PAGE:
||When I first read about
getting blood from the dog's lip, I assumed it was from the outside of
the lip. Not until I had been doing this for months, did I realize that
most people were using the inside of the lip. By that time, I had done
hundreds of successful sticks without objection from Bayou and, therefore,
saw no reason to change my technique. The one advantage I see with sticking
the outside as opposed to the inside of the lip is that I never have the
problem of saliva mixing with the blood. Bayou, a Siberian Husky, usually
stands for the operation. I straddle her back, my knees pressed gently
into her sides to hold her in place. However, the procedure can also be
done with the dog lying down. I use the lancet manually, but I assume the
lancing device could be used as well. Here is the routine in detail:
The equipment should be prepared in advance, ready
for use. The test strip wrapping should be opened, but the strip not yet
inserted into the meter. The lancet device should be loaded, or if using
the lancet manually, the cap twisted off the lancet. The meter, test strip,
lancet and a facial tissue should be placed within easy reach.
Just before you are ready to get blood, insert the
test strip into the meter.
The dog should be in a relaxed position. Slip the
index finger of the left hand (if you are right-handed) under the upper
left lip of the dog, move the finger upwards in order to stretch the skin
of the lip. Hold the taut skin in place by positioning the thumb and the
middle finger on the outside of the lip adjacent to the index finger. That
portion of the lip is now partially wrapped around the index finger. This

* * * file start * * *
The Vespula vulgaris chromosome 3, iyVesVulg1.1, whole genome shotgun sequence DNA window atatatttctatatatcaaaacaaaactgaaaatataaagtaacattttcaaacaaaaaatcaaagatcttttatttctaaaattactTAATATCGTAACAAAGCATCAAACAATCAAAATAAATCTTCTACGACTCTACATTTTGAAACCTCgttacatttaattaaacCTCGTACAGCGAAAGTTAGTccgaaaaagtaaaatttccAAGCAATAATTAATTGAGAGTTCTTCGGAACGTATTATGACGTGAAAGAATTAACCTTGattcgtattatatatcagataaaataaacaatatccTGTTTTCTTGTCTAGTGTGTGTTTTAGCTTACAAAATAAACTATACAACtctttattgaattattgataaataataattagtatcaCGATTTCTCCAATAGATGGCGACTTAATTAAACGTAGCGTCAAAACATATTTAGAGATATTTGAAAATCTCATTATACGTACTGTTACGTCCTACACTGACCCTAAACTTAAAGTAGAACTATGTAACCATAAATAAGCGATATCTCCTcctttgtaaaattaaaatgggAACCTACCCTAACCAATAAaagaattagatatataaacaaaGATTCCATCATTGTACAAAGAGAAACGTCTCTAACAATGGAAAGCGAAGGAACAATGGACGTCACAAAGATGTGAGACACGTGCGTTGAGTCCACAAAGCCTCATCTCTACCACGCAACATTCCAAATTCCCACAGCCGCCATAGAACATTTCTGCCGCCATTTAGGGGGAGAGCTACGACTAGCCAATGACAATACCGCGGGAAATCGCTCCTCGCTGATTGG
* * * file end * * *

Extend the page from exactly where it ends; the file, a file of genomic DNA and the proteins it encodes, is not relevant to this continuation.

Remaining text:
is very important: The skin of the lip must be taut. If it is not, jabbing
the lip with the lancet would be like jabbing into a soft rubber ball.
Once the lip skin is taut, make a very quick jab.
With a fresh lancet and stretched skin, the jab does not need to be very
forceful, but it should be a quick jab instead of a gentle push.
After the jab release the lip entirely and put down
the lancet or device. With a gentle squeezing motion, using both hands,
look for the bead of blood. Sometimes it's there immediately, even before
putting down the lancet, in which case you grab the meter immediately.
Sometimes you have to squish the lip around to find the puncture. Good
lighting is essential, especially if the bead of blood doesn't appear immediately.
If there isn't enough blood at first, milk the area very gently until enough
blood comes up. Then hold the dog's face and lip steady, slip the index
finger again inside the lip under the spot where the bead appears, and
hold it in place with the thumb on the outside.
Pick up the meter into which the test strip has
already been inserted, and hold it on to the bead until enough blood has
been wicked up.
Clean the puncture area with the facial tissue.
It doesn't matter where on the lip the blood is taken.
Usually it's somewhere towards the middle. Sometimes I've jabbed close
to the hair on the muzzle, but the hair didn't cause a problem. Bayou's
whiskers get in the way from time to time, but that doesn't matter either.
This procedure sounds perhaps complicated, but it
is really very easy if the animal is relaxed and cooperates. The instructions
read as if the procedure takes forever, but the whole thing is over in
less than 30 seconds.
--Contributed by Joan and Bayou
Updated August 2001
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